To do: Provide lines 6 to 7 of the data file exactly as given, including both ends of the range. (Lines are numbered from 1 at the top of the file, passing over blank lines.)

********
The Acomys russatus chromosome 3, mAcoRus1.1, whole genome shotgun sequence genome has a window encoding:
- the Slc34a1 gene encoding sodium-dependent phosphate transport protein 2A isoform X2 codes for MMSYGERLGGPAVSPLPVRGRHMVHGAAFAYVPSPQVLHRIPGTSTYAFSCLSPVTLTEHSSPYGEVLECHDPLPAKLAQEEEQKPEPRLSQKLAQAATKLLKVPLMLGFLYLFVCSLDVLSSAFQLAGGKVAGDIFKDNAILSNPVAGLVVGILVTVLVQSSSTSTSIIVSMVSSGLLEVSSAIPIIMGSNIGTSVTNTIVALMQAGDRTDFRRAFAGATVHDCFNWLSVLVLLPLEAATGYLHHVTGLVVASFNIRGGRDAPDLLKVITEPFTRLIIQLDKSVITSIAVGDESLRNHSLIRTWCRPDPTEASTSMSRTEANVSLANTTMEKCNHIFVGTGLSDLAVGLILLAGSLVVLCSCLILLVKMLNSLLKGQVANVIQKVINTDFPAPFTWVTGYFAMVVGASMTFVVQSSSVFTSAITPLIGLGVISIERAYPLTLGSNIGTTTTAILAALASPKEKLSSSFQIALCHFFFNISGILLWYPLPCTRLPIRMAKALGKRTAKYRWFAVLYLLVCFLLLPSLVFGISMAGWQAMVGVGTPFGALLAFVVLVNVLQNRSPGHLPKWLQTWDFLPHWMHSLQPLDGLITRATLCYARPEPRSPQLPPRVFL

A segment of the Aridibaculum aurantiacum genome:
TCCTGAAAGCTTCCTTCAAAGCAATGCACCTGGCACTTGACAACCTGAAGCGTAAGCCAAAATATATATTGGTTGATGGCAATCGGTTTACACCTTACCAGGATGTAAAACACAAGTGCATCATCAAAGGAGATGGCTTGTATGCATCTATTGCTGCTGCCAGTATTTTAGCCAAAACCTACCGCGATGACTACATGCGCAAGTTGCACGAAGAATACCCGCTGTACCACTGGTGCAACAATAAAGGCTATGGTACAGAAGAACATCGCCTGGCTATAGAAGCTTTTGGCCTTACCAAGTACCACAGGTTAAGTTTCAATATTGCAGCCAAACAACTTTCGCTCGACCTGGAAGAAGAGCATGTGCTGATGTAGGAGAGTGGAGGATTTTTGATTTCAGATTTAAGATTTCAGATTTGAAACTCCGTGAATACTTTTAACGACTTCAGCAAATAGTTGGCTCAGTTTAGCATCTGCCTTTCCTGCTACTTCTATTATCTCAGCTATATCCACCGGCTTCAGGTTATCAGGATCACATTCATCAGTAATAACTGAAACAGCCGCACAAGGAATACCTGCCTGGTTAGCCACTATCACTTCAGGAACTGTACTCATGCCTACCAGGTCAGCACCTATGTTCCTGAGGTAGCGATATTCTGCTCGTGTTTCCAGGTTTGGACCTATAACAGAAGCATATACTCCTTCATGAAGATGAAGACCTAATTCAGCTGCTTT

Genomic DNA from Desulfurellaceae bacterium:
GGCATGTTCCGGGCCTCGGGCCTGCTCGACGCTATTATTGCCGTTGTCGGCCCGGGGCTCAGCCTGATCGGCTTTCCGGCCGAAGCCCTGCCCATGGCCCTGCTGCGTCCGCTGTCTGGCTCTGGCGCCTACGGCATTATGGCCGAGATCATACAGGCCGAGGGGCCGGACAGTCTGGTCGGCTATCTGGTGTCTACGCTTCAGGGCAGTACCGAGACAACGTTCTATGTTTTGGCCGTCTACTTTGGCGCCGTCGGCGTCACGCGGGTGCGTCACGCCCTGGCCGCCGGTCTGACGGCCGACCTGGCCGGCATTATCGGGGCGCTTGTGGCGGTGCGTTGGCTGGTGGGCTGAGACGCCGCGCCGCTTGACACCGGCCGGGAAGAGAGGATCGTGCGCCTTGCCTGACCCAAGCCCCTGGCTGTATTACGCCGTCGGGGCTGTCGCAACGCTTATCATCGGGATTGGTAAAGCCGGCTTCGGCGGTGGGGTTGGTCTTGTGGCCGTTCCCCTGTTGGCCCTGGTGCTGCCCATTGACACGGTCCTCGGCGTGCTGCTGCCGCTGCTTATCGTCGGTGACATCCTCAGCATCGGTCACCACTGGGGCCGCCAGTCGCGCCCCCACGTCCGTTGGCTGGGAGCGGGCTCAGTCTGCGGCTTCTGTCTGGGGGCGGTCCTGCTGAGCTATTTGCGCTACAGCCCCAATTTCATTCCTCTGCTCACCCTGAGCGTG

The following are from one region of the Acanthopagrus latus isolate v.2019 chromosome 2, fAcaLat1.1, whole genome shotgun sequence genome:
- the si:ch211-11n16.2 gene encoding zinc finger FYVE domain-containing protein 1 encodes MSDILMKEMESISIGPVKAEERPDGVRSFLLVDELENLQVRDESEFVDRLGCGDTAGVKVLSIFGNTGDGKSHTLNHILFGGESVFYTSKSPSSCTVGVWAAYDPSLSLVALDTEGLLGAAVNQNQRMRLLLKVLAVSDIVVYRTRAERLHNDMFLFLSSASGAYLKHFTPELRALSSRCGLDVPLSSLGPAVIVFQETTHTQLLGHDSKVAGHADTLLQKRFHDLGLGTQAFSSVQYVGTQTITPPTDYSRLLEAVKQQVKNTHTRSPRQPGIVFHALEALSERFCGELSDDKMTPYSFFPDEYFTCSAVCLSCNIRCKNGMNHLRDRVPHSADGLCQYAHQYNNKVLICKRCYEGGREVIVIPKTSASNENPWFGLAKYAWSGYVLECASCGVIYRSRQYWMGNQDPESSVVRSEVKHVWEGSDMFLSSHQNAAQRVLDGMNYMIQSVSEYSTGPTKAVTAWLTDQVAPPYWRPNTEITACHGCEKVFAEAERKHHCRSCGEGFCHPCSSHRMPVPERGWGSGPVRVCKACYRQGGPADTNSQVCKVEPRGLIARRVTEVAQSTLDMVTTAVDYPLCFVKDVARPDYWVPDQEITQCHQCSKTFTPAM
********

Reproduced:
GGCATGTTCCGGGCCTCGGGCCTGCTCGACGCTATTATTGCCGTTGTCGGCCCGGGGCTCAGCCTGATCGGCTTTCCGGCCGAAGCCCTGCCCATGGCCCTGCTGCGTCCGCTGTCTGGCTCTGGCGCCTACGGCATTATGGCCGAGATCATACAGGCCGAGGGGCCGGACAGTCTGGTCGGCTATCTGGTGTCTACGCTTCAGGGCAGTACCGAGACAACGTTCTATGTTTTGGCCGTCTACTTTGGCGCCGTCGGCGTCACGCGGGTGCGTCACGCCCTGGCCGCCGGTCTGACGGCCGACCTGGCCGGCATTATCGGGGCGCTTGTGGCGGTGCGTTGGCTGGTGGGCTGAGACGCCGCGCCGCTTGACACCGGCCGGGAAGAGAGGATCGTGCGCCTTGCCTGACCCAAGCCCCTGGCTGTATTACGCCGTCGGGGCTGTCGCAACGCTTATCATCGGGATTGGTAAAGCCGGCTTCGGCGGTGGGGTTGGTCTTGTGGCCGTTCCCCTGTTGGCCCTGGTGCTGCCCATTGACACGGTCCTCGGCGTGCTGCTGCCGCTGCTTATCGTCGGTGACATCCTCAGCATCGGTCACCACTGGGGCCGCCAGTCGCGCCCCCACGTCCGTTGGCTGGGAGCGGGCTCAGTCTGCGGCTTCTGTCTGGGGGCGGTCCTGCTGAGCTATTTGCGCTACAGCCCCAATTTCATTCCTCTGCTCACCCTGAGCGTG

The following are from one region of the Acanthopagrus latus isolate v.2019 chromosome 2, fAcaLat1.1, whole genome shotgun sequence genome: